Linda - Obama, who successfully used the Internet to mobilize millions of voters and raise record-breaking amounts of money in the election, recently cited Internet expansion as one of several infrastructure priorities to create jobs. The media reform group Free Press issued a proposal for internet investment last week. The Free Press proposal includes a $15 billion broadband infrastructure fund overseen by the Federal Communications Commission and run by the states, and a $10 billion program to issue corporate bonds for broadband-related investment. Meanwhile, some consumer advocates fear money in the stimulus bill will be hijacked by the telecommunications industry and corporate interests. Telephone companies such as AT&T Inc and cable companies like Comcast Corp could see big gains under proposals for tax credits, among others. Consumers Union and the Consumer Federation of America want Congress to give direct grants to consumers to buy computers and Internet services, rather than "to corporations with a hope and a prayer that stimulus will trickle down to citizens." Derek Turner, research director at Free Press acknowledged the risk of the effort turning into a corporate hand-out. His group calls for incremental release of funds and for companies to submit specific proposals to Congress before getting tax incentives and other funds, for instance. Said Turner: "This is obviously not meant to be a bailout."
Tom - In internet and copyright news, the Wall Street Journal is reporting that after years of suing thousands of people for allegedly stealing music via the Internet, the recording industry is set to drop its legal assault as it searches for more effective ways to combat online music piracy. The decision represents an abrupt shift of strategy for the industry, which has opened legal proceedings against about 35,000 people since 2003. Critics say the legal offensive ultimately did little to stem the tide of illegally downloaded music. And it created a public-relations disaster for the industry, whose lawsuits targeted, among others, several single mothers, a dead person and a 13-year-old girl. Instead, the Recording Industry Association of America said it plans to try an approach that relies on the cooperation of Internet-service providers. Depending on the agreement, the ISP will either forward the note to customers, or alert customers that they appear to be uploading music illegally, and ask them to stop. If the customers continue the file-sharing, they will get one or two more emails, perhaps accompanied by slower service from the provider. Finally, the ISP may cut off their access altogether. The RIAA said it has agreements in principle with some ISPs, but declined to say which ones.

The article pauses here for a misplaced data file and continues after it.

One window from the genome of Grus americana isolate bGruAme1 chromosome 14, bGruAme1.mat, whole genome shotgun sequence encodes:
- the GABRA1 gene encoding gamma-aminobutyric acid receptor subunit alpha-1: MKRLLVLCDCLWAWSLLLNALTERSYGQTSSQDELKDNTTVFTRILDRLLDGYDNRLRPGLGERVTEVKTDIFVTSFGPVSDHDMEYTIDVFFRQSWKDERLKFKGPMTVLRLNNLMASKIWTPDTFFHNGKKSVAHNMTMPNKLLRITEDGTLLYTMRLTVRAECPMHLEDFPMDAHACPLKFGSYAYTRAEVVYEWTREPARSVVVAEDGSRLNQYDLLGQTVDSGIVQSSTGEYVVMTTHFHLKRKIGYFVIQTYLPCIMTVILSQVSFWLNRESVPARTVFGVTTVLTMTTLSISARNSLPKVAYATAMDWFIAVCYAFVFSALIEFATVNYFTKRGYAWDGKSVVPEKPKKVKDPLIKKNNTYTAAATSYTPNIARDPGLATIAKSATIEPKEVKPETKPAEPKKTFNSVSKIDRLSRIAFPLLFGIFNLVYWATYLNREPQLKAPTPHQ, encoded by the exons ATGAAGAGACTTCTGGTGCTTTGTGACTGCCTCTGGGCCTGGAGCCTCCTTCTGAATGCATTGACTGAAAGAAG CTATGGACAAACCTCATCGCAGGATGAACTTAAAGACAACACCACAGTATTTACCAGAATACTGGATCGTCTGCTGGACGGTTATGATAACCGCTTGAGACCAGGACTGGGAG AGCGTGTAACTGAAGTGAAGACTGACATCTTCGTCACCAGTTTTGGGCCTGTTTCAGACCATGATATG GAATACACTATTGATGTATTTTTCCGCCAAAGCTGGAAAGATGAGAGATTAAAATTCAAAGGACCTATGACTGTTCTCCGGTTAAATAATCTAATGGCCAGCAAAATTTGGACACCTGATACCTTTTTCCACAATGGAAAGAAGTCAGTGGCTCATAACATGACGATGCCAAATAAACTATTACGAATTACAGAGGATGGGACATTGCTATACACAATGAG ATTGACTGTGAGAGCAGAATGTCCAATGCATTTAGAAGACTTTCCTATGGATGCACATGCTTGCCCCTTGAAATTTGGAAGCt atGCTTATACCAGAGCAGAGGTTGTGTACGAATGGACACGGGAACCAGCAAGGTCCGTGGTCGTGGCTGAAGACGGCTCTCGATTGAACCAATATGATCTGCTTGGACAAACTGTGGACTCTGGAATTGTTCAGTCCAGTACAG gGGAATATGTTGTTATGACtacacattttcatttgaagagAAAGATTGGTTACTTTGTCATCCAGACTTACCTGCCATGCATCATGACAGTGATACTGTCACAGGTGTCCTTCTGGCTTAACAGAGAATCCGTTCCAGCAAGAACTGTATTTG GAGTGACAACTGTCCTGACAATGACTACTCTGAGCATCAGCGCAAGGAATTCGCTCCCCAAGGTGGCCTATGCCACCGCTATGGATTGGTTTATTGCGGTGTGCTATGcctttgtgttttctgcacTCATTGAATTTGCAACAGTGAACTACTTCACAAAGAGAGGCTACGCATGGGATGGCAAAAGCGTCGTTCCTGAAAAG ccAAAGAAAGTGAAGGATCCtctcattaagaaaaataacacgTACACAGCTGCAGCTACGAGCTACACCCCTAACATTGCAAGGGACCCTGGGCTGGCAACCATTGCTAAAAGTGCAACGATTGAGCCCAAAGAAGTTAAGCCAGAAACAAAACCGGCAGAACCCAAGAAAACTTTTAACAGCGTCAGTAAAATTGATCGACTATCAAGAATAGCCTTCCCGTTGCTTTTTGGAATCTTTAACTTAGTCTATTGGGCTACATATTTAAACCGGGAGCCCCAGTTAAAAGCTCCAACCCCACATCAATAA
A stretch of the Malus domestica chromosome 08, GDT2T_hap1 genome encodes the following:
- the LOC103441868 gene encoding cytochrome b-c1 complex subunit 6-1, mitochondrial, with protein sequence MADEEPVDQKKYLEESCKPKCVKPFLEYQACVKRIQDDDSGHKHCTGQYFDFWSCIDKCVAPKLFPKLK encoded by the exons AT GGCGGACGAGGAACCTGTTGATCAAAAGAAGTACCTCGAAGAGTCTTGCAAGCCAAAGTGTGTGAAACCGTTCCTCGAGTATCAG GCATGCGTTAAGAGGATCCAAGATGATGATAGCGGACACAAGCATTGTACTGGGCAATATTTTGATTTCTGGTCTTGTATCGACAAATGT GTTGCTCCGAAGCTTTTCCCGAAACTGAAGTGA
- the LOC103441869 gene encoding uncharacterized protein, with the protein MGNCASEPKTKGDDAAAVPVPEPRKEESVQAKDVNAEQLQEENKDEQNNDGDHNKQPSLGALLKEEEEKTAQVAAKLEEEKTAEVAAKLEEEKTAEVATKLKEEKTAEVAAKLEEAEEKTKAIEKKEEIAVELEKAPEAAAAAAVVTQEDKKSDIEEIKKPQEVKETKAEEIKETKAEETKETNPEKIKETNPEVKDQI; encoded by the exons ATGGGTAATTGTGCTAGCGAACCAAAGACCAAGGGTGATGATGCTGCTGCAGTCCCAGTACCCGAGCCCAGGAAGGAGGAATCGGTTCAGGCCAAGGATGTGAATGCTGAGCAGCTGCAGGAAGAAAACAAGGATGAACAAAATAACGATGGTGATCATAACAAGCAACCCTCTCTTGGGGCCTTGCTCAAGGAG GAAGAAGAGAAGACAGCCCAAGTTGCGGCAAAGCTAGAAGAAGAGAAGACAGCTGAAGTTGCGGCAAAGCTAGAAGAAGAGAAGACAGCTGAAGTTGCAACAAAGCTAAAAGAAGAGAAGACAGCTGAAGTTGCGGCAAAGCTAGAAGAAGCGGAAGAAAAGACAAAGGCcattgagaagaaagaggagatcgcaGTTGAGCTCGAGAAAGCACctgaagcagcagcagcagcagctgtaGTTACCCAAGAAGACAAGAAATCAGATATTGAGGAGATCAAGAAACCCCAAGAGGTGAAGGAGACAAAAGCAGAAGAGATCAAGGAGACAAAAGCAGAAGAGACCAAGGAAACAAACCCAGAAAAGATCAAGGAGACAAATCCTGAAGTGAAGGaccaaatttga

Linda - The new approach dispenses with one of the most contentious parts of the lawsuit strategy, which involved filing lawsuits requiring ISPs to disclose the identities of file sharers. Under the new strategy, the RIAA would forward its emails to the ISPs without demanding to know the customers' identity. Though the industry group is reserving the right to sue people who are particularly heavy file sharers, or who ignore repeated warnings, it expects its lawsuits to decline to a trickle. The RIAA claims piracy would have been even worse without the lawsuits. Citing data from consulting firm NPD Group Inc., the industry says the percentage of Internet users who download music over the Internet has remained fairly constant, hovering around 19% over the past few years. However, the volume of music files shared over the Internet has grown steadily. Meanwhile, music sales continue to fall. In 2003, the industry sold 656 million albums. In 2007, the number fell to 500 million CDs and digital albums, plus 844 million paid individual song downloads -- hardly enough to make up the decline in album sales.
Tom - The Associated Press is reporting that the election of Barack Obama as the first African-American president was the top news story of 2008 — followed closely by the economic meltdown that will test his leadership. The AP determined this by taking a poll of U.S. editors and news directors. The campaign, with subplots emerging throughout the year, received 100 first-place votes out of 155 ballots cast for the top 10 stories. Two other political sagas — the history-making candidacies of Hillary Rodham Clinton and Sarah Palin — also made the list. The vast economic crisis, plunging the U.S. into recession and ravaging many business sectors worldwide, was the No. 2 story, receiving 49 first-place votes. The precipitous rise and fall of oil prices was No. 3.
Linda - The other stories in the top ten included Iraq, the Beijng Olympics, the Chinese Earthquake, the terrorist attack in Mubai and the Russia-Georgia war. Stories that almost made the Top 10 included Cyclone Nargis, which killed more than 84,000 people in Myanmar; Hurricanes Gustav and Ike, which wreaked deadly damage in the Caribbean and on the U.S. Gulf Coast; and the seesaw fate of same-sex marriage in California, where a court ruling approving it was later overturned by a ballot measure.